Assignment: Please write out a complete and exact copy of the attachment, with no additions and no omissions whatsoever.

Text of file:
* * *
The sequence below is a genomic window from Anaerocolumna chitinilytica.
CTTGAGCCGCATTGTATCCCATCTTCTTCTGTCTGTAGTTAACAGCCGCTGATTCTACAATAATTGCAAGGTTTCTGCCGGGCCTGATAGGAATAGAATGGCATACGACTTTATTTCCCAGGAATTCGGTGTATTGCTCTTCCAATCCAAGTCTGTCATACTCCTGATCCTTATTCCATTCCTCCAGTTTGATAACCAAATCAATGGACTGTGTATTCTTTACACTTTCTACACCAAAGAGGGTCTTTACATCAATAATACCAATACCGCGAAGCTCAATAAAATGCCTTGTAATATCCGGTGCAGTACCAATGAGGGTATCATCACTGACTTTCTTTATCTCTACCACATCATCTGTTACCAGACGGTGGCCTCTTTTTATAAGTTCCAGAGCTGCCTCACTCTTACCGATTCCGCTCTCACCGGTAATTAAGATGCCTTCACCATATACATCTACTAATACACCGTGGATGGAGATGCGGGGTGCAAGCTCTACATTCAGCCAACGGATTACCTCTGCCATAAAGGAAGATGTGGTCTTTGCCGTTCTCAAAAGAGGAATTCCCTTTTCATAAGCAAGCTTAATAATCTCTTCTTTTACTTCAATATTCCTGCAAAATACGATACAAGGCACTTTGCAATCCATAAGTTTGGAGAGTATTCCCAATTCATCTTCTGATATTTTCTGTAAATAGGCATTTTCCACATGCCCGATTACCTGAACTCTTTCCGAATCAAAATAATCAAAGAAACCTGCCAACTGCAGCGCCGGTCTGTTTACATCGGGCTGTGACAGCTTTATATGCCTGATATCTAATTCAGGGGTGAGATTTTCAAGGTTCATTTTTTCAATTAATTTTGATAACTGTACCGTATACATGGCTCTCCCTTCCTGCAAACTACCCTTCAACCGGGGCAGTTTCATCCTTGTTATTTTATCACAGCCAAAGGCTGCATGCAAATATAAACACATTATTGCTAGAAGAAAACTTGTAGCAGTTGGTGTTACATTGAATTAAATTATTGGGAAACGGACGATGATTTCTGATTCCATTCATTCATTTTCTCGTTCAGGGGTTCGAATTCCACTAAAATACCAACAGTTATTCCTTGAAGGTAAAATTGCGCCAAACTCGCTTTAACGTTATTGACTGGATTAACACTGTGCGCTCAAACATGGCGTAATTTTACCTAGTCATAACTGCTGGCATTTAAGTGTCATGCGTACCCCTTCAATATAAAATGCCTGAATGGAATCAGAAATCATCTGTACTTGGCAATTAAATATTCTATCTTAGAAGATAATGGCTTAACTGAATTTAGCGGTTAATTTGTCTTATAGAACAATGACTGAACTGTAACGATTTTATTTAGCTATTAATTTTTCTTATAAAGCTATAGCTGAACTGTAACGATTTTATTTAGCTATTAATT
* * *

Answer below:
The sequence below is a genomic window from Anaerocolumna chitinilytica.
CTTGAGCCGCATTGTATCCCATCTTCTTCTGTCTGTAGTTAACAGCCGCTGATTCTACAATAATTGCAAGGTTTCTGCCGGGCCTGATAGGAATAGAATGGCATACGACTTTATTTCCCAGGAATTCGGTGTATTGCTCTTCCAATCCAAGTCTGTCATACTCCTGATCCTTATTCCATTCCTCCAGTTTGATAACCAAATCAATGGACTGTGTATTCTTTACACTTTCTACACCAAAGAGGGTCTTTACATCAATAATACCAATACCGCGAAGCTCAATAAAATGCCTTGTAATATCCGGTGCAGTACCAATGAGGGTATCATCACTGACTTTCTTTATCTCTACCACATCATCTGTTACCAGACGGTGGCCTCTTTTTATAAGTTCCAGAGCTGCCTCACTCTTACCGATTCCGCTCTCACCGGTAATTAAGATGCCTTCACCATATACATCTACTAATACACCGTGGATGGAGATGCGGGGTGCAAGCTCTACATTCAGCCAACGGATTACCTCTGCCATAAAGGAAGATGTGGTCTTTGCCGTTCTCAAAAGAGGAATTCCCTTTTCATAAGCAAGCTTAATAATCTCTTCTTTTACTTCAATATTCCTGCAAAATACGATACAAGGCACTTTGCAATCCATAAGTTTGGAGAGTATTCCCAATTCATCTTCTGATATTTTCTGTAAATAGGCATTTTCCACATGCCCGATTACCTGAACTCTTTCCGAATCAAAATAATCAAAGAAACCTGCCAACTGCAGCGCCGGTCTGTTTACATCGGGCTGTGACAGCTTTATATGCCTGATATCTAATTCAGGGGTGAGATTTTCAAGGTTCATTTTTTCAATTAATTTTGATAACTGTACCGTATACATGGCTCTCCCTTCCTGCAAACTACCCTTCAACCGGGGCAGTTTCATCCTTGTTATTTTATCACAGCCAAAGGCTGCATGCAAATATAAACACATTATTGCTAGAAGAAAACTTGTAGCAGTTGGTGTTACATTGAATTAAATTATTGGGAAACGGACGATGATTTCTGATTCCATTCATTCATTTTCTCGTTCAGGGGTTCGAATTCCACTAAAATACCAACAGTTATTCCTTGAAGGTAAAATTGCGCCAAACTCGCTTTAACGTTATTGACTGGATTAACACTGTGCGCTCAAACATGGCGTAATTTTACCTAGTCATAACTGCTGGCATTTAAGTGTCATGCGTACCCCTTCAATATAAAATGCCTGAATGGAATCAGAAATCATCTGTACTTGGCAATTAAATATTCTATCTTAGAAGATAATGGCTTAACTGAATTTAGCGGTTAATTTGTCTTATAGAACAATGACTGAACTGTAACGATTTTATTTAGCTATTAATTTTTCTTATAAAGCTATAGCTGAACTGTAACGATTTTATTTAGCTATTAATT